He also won gold at the Commonwealth Shooting Federation European Division in 2009.
Of course, Gary now has his sights on next year’s Olympic Games – and a gold medal!
... AND FOR AARON HEADING
Lincolnshire has another shooting star in its midst: Aaron Heading, who won gold in the men’s trap singles at the 2010 Commonwealth Games and believes he can set a new world record at London 2012.
The twenty-four-year-old Long Sutton shooter revealed that winning Olympic gold has been a long-term ambition.
“My aim is not just to win gold, but to set a new world record,” he said. “The day I realised it was an Olympic event it became the target, and when London won the bid for the Olympics it became the thing I wanted the most.”
Heading held his first shotgun certificate at the age of nine and has been encouraged all the way by his parents.
His mum, Lyn, who has travelled the world following her son, admits that to watch him competing at the Olympics would be an emotional experience.
“At the moment we have no tickets, but we’ll pitch up and watch him on the big screen,” she said. “It’s something he enjoys doing, so we are with him all the way.”
Aaron’s dad, John, believes that his son has time on his side and will go on to represent his country in future Olympics.
“At the moment he is number one in Great Britain and if he gets the chance to go to the Olympics that is the goal,” he said. “I can see him going on to compete in the next three or four - this is just a step in the right direction, if he goes.”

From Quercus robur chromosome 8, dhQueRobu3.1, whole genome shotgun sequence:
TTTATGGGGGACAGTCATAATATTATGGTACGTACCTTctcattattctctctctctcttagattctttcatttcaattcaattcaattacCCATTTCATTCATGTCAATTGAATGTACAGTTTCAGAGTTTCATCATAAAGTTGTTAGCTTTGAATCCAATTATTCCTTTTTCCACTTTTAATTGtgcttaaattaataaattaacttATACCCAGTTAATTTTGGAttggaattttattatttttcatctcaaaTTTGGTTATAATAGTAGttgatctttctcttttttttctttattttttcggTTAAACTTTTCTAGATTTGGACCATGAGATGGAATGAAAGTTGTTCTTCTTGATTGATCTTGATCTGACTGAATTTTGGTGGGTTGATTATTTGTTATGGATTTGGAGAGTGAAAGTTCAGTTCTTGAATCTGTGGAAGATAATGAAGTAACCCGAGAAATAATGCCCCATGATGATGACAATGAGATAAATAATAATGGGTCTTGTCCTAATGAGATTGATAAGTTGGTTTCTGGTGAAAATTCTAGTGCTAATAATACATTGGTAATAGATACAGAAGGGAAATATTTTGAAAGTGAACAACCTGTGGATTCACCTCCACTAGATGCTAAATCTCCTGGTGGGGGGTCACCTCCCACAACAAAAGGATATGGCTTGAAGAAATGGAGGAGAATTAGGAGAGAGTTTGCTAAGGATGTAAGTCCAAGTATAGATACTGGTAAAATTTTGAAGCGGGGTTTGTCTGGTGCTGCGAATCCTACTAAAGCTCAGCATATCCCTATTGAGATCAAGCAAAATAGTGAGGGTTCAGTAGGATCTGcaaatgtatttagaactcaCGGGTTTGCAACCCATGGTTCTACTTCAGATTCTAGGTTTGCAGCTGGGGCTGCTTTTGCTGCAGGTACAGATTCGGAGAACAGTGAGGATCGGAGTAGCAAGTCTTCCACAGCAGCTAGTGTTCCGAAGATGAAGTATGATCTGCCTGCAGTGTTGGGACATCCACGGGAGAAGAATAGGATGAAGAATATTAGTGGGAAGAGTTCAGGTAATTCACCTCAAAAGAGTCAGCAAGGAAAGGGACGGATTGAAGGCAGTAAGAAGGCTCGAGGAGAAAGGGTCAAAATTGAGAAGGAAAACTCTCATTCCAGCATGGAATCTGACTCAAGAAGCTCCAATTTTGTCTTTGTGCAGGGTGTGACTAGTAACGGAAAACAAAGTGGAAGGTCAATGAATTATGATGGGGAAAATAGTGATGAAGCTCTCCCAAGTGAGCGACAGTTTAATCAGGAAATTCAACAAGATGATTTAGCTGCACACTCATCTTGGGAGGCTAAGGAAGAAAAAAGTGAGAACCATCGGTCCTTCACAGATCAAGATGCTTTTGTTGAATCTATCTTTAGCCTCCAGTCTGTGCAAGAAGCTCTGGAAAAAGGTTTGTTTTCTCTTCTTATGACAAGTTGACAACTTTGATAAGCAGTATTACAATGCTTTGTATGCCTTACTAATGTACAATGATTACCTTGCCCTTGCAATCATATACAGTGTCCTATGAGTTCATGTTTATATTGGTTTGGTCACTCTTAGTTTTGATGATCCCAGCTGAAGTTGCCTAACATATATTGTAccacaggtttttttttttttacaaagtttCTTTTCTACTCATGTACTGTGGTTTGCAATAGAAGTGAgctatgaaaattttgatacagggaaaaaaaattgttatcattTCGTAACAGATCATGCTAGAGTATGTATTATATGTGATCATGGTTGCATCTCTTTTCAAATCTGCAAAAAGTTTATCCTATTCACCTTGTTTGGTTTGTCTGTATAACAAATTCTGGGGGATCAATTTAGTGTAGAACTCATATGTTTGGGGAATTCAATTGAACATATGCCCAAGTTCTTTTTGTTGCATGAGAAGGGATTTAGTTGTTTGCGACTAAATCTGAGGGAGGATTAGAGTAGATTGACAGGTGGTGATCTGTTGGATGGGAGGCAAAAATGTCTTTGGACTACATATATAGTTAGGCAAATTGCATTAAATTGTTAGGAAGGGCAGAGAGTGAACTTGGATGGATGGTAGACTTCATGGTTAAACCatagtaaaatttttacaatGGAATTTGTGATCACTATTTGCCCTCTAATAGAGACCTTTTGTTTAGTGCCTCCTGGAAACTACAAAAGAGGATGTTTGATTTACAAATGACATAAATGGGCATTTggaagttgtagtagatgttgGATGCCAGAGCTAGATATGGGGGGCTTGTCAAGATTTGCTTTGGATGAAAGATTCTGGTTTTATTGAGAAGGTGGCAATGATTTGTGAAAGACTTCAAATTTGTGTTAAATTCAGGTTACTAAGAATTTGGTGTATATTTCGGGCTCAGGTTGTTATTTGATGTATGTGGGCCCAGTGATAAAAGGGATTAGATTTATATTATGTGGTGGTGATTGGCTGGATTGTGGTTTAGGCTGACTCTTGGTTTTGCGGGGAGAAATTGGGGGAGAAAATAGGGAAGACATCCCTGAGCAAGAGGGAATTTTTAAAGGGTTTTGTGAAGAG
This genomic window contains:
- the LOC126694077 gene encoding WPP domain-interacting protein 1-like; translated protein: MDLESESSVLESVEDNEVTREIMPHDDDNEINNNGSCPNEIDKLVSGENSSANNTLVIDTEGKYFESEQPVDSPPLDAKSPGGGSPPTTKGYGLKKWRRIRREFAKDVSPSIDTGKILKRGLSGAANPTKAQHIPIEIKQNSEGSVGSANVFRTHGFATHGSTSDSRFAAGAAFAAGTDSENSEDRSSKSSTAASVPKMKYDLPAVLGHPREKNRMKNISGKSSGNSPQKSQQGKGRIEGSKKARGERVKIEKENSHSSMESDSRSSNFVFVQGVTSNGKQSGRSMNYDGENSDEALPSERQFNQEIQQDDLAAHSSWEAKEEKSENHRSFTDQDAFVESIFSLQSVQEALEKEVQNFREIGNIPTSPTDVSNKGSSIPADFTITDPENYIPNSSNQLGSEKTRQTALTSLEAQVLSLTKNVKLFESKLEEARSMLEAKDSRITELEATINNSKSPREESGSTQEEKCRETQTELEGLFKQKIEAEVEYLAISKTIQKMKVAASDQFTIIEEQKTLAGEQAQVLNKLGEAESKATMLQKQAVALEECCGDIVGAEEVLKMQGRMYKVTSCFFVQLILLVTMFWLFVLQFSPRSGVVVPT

SHOOTING FOR ALL
There is no need for anyone to be left out of shooting for sport. Those who are disabled will find many clubs with facilities and a warm welcome. One such club is Lincolnshire Shooting Centre which provides for people with physical disabilities and offers details of their hundred-metre rifle range, archery and air rifle shooting facilities. Includes contacts for would-be disabled shooting sports men and women.
Lincolnshire Shooting Centre is on Ingoldmells Road, Burgh-le-Marsh, Skegness, PE24 5HF. Call them on 01754 8104264.
In the shooting world a question I am often asked by customers is what gun to buy a young shot for Christmas – the debate of .410, 28 bore or 20 bore. The truth is there is no hard and fast rule with this depending on the size of the child. What I usually suggest is either a .410 for a young child to get used to carrying a gun, the safety aspect of loading and unloading the gun, and swinging the gun. Then they usually move on to a 28 bore or a 20 bore. In over and unders these two last bores tend to be the same weight, the only difference being the recoil – the 28 bore giving slightly less than the 20 bore.
In side by sides there is a more significant difference between a 28 bore and a 20 bore, depending on the make of gun. Two makes sell more than others: The Beretta in 20 bore over and under. This gun weighing approximately six pounds is single trigger with automatic safety. It starts new at £1,550 and a good second-hand one ranges from £800 to £1,000. These guns come straight from the stock and can easily be altered either way for a youth. The other option in the side by side market is typically the AYA range which comes with a proper 20 bore or 28 bore action. Again this can easily be altered left or right and the length easily adapted.
In .410s the most popular seems to be the single barrel gun which is very light and easy to handle, and for a youngster to get started this can be the ideal gun to be used; a good second-hand one can be bought from £50 and a new one from £150.
Elderkin & Son (Gunmakers) Ltd
Spalding, Lincolnshire PE11 1TG, UK
Tel: 01775 722919 Fax: 01775 760556